Saturday, January 20, 2007

Bloody Mallory – review


Directed by: Julien Magnat

Release date: 2002

Contains spoilers

I thought it was about time I cracked this one out for review and thought I’d start with a question. Do you remember the sci-fi series Lexx? If you do then all I can say is the feel of that series is about the closest comparison I can find for this French movie. Not in content or setting but in vibe. It has a similar, vividly coloured comic book feel that is difficult to describe but, if you know Lexx and you watch this movie I’m sure that you will understand.

Olivia Bonamy as MalloryEverything about this film is over the top, so its time to leave your preconceptions behind and enter the world of Mallory (Olivia Bonamy), a world where evil exists, in many forms. This is not, technically, a vampire movie. It is one of the cornucopia settings where various forms of evil exist, fallen angels, demons, ghouls, succubi and vampires. There is a main vampire character however, hence the review.

The film begins with a flashback to Mallory’s wedding day, the day that made Mallory what she is. She runs along the road in a wedding dress chased by her new husband (Julien Boisselier), his eyes flash demonically. She brings an axe down onto his head.

In the present, a nun enters a church. She lights a taper when all the candles spring to life. There is a figure in the church and she calls to the Mother Superior, saying that she was scared due to the disappearance of the other nuns. Mother Superior turns and reveals that she has been replaced by a monstrous ghoul.

Mallory and her crew are in a car. Mallory is a special agent specialising in investigating the mysterious and eradicating evil. We get details of her and her crew in a computer game type menu graphics sequence.Jeffrey Ribier as Vena Cava Her crew consists of Vena Cava (Jeffrey Ribier) a transsexual in an electric blue wig and explosives expert, Talking Tina (Thylda Barès) a mute child telepath with an IQ of 360 and their liaison Inspector Durand (Thierry Perkins-Lyautey). They are heading to the church and Talking Tina is scouting ahead by possessing the mind of a bat. She warns of a black cat ahead, which Mallory runs over – you just can’t be too careful.

The nuns are all tied before the altar. The ghouls are human/monster hybrids and can only mate with virgins. One of the nuns will be killed and eaten (they only eat dead meat) as she has not been a virtuous nun. The team enter and kick butt. Talking Tina fights using her telepathy, controlling one ghoul and forcing it to attack another and then bash its own brains out. Durand lends supporting gunfire. Mallory and Vena are somewhat more visceral in their approach, wading in – though Vena does break a nail to her chagrin. When all are dead Mallory stabs one of the ghouls over and over, in her mind she remembers her wedding night.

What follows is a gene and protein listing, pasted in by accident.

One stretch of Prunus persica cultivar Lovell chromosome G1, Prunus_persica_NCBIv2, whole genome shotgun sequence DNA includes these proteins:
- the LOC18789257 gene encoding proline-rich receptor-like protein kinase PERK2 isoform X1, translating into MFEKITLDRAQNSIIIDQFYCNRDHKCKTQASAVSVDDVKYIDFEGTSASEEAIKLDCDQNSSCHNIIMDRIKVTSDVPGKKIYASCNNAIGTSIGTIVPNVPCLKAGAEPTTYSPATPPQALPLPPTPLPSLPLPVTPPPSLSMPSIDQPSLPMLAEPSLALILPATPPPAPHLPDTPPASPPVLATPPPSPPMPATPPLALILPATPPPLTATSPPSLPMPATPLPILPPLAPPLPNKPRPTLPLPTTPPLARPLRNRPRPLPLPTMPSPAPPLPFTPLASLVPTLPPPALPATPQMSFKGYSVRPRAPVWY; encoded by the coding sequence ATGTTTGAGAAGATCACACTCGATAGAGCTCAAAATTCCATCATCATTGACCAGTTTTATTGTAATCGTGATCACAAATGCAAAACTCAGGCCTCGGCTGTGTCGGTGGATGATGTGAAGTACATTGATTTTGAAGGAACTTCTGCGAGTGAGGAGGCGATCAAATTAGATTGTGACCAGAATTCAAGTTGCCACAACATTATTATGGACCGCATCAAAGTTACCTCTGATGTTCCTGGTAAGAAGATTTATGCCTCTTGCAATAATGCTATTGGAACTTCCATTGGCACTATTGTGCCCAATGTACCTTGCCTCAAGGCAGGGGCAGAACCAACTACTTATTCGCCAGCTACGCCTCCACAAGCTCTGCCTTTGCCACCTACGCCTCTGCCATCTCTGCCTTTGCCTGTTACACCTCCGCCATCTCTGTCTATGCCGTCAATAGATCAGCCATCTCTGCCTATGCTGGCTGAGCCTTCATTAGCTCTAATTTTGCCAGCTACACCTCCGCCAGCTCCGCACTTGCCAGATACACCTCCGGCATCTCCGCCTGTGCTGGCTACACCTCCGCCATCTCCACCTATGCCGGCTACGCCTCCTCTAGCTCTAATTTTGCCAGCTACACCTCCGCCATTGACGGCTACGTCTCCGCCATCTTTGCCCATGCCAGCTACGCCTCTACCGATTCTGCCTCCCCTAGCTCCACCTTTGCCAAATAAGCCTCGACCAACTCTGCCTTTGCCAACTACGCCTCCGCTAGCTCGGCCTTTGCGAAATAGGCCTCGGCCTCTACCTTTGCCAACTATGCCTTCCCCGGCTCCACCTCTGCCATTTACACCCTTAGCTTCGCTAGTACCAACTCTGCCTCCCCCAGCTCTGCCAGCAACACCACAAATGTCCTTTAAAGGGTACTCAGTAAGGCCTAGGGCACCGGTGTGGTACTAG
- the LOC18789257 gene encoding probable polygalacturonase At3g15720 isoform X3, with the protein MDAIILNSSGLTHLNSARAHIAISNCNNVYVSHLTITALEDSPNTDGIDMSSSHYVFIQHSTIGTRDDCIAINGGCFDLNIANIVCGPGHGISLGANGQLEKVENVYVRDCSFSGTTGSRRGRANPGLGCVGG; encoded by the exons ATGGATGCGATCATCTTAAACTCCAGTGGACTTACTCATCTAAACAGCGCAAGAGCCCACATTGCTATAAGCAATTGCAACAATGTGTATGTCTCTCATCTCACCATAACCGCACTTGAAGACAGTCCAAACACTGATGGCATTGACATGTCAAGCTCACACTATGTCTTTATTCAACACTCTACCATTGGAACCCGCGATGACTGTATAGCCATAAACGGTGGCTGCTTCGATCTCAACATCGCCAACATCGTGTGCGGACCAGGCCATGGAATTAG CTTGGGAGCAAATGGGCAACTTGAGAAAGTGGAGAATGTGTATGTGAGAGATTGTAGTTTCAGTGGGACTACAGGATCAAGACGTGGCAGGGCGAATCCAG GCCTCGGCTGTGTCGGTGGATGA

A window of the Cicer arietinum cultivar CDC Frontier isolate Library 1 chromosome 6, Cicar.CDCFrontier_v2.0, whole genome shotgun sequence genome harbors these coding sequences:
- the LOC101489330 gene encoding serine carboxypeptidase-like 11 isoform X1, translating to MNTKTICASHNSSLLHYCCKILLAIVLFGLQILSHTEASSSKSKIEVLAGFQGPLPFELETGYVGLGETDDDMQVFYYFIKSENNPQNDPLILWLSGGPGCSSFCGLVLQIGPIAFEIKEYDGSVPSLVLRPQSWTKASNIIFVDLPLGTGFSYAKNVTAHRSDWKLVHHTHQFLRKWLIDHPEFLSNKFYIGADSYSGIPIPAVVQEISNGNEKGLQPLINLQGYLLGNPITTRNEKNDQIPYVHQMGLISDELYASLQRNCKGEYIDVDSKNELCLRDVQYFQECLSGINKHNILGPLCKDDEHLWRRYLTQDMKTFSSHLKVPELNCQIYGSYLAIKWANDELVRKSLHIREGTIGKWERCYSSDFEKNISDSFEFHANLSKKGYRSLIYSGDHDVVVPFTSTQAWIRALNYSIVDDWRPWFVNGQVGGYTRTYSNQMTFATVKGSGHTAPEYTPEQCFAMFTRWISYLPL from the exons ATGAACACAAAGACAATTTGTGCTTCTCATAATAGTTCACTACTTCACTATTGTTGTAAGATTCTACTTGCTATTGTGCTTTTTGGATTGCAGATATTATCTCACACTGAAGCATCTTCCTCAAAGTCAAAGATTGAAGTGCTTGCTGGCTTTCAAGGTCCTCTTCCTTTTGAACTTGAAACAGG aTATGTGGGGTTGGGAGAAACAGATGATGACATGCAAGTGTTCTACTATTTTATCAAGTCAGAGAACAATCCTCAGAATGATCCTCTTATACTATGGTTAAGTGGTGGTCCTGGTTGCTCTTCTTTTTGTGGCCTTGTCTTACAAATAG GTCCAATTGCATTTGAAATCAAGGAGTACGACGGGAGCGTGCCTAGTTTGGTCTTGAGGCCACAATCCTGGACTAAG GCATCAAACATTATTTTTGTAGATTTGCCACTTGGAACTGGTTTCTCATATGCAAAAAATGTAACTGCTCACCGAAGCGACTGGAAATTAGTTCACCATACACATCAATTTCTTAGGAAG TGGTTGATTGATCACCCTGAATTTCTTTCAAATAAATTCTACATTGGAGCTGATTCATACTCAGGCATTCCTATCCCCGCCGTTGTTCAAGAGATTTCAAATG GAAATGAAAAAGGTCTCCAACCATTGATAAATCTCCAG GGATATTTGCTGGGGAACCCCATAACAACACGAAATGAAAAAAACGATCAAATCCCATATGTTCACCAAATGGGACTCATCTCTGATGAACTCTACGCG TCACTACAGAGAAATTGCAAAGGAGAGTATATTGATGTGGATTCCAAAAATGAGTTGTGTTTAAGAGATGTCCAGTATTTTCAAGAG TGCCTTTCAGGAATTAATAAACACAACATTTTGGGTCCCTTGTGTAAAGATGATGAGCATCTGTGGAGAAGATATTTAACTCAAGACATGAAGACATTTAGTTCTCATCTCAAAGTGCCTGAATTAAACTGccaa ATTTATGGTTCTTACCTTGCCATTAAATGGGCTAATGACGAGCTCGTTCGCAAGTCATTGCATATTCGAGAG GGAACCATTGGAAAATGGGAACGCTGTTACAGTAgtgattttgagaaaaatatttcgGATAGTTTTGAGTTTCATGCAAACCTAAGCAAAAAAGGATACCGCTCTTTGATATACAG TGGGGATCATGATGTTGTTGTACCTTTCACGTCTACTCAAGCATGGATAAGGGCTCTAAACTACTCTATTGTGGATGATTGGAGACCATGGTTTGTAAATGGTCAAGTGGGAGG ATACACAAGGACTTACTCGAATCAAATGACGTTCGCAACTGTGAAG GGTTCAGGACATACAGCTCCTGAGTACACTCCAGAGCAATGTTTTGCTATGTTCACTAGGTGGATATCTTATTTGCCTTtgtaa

Striding over to the nuns she questions one and scans her with a negative energy scanner, she was the non-virtuous one. The nun is pronounced clean when another, masked, creature comes in and throws Vena across the church. The bellies of the other nuns swell and burst, baby ghoulsbirthing two baby ghouls which bury their teeth in Talking Tina. Mallory has hands full with the mystery creature but manages to rescue Talking Tina after Durand shoots and distracts her foe. She hears Durand scream and chases out of the church. On the wall is part of Durand’s skin with the words “He’s coming” and he is dying on the floor. As she tried to touch the skin her arm acts strangely, we find out later it is the arm that absorbed some of her husband’s demon blood.

At the same time that all this is going down, the new pope, Hieronymus 1st (Laurent Spielvogel), is in Paris and speaks to a crowd regarding the evils of homosexuality, abortion and contraception – and taking a hard line. The crowd scream that those who are gay or use birth control should be “on the stake”. After the audience he is in an elevator with two leather wearing, machine gun holding priest bodyguards when the elevator opens and masked creatures rush in. We then find out that he has been kidnapped and his press aid (Valentina Vargas) has enlisted Mallory to help find him. Her team, however, is in ruins. Vena is in a day-glow neck brace, Talking Tina is in a coma and Durant has died.